As we exited the platform area we learned some new Italian words - "Voi Siete Qui" - You Are Here from the McDonalds Welcomes You To Florence sign in the train station. As Sue looked at a couple of the station shops I took a picture of a young man wearing a Chicago Blackhawks hat, followed by a shoe store that had Caterpillar Tractor shoes (what!! am I back home in Illinois)? We then exited the train station and looked at the local map outside the station to figure out where our bed and breakfast was located.
Understanding the Billboard Train Times in the station.
The photo shows the train number, the time it leaves and where it makes stops. They are all listed by the 24 hour clock time.
Listed in the photo is the medium priced with some stops, the cheaper one that takes longer and then the fast train that costs more. Notice they are in different colors.
The track is called binario and is listed on the right side in a blue circle. Be sure and check the televsion monitors overhead in the station to see if your train might be changed to another binario.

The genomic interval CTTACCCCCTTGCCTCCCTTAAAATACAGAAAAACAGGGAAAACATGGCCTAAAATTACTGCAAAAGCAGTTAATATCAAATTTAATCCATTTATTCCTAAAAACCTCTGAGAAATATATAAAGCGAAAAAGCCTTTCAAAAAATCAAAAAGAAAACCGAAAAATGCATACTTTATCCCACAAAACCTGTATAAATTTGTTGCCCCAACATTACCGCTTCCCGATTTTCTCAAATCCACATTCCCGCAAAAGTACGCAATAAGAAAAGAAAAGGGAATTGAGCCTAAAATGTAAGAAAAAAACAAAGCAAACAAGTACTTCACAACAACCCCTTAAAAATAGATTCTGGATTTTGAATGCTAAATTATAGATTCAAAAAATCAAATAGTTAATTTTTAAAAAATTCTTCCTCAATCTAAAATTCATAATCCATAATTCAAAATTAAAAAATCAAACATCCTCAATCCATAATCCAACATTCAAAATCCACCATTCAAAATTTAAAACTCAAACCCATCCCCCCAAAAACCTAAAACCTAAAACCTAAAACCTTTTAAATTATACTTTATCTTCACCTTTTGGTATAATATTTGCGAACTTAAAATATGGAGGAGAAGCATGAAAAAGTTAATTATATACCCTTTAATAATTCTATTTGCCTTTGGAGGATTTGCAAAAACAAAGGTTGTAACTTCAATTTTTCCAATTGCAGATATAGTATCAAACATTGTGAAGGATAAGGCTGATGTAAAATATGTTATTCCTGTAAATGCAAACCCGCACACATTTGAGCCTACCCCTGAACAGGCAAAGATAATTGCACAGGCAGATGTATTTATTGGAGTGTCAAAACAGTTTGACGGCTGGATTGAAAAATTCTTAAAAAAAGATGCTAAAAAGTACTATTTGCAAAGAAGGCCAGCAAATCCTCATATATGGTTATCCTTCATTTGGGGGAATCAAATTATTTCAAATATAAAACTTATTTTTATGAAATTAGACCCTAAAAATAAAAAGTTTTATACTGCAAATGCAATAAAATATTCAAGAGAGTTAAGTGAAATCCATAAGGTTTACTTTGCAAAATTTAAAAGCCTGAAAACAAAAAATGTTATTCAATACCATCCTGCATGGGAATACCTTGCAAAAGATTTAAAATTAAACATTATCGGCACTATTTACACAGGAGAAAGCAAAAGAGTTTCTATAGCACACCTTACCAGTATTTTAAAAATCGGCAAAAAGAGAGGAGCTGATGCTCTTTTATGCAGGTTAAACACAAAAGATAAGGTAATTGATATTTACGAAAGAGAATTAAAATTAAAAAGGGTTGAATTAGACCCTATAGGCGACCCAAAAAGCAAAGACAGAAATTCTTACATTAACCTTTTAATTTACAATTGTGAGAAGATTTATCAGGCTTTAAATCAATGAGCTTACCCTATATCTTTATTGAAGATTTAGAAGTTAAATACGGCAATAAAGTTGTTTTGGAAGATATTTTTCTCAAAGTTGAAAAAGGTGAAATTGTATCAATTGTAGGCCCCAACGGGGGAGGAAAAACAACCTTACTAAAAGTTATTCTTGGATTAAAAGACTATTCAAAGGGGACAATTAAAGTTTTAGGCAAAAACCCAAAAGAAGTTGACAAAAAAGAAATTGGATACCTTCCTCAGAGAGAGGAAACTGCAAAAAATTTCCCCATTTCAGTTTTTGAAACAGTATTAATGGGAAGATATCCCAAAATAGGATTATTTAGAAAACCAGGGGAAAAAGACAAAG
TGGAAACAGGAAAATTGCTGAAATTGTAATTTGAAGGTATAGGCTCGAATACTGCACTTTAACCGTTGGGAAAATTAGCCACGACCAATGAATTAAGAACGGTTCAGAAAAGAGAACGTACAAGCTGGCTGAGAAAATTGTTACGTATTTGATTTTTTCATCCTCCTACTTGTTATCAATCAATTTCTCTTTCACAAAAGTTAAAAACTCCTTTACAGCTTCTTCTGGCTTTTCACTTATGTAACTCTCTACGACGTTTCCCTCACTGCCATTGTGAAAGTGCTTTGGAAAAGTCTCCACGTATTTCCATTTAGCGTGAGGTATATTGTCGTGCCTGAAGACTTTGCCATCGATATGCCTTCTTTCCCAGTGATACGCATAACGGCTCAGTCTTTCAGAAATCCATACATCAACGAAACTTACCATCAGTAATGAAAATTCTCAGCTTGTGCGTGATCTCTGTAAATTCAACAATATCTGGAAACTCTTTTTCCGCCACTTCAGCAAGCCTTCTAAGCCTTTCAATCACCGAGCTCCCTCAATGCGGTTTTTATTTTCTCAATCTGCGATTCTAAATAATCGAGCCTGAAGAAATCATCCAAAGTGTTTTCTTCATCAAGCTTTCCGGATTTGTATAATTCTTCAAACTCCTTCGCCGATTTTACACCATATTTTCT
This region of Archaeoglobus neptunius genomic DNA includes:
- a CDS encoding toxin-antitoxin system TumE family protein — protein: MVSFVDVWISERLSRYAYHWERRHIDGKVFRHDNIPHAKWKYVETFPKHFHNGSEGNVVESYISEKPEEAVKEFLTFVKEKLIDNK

Also, at the bottom of the listing you might find dates that the train does not run, or changes to another binario.
You can also see the time that the train is supposed to arrive at each new station, right after the name of the stop.
I tried to change my ticket reservation from 3pm to an earlier one at Firenze SMN so to deal with the tax refund stuff and this rude, unhelpful and uninformative station staff talked to me in Italian when I stated I don't understand the language and he was so rude and sarcastically asked me if I wanted to go for the 1am train when I asked him to tell me what time the trains will be available between 1 to 2. Noting that I was copying his staff number, he even attacked and torn off my paper and threatened me that he would cancel my reservation (No reservation means No ride or be fined)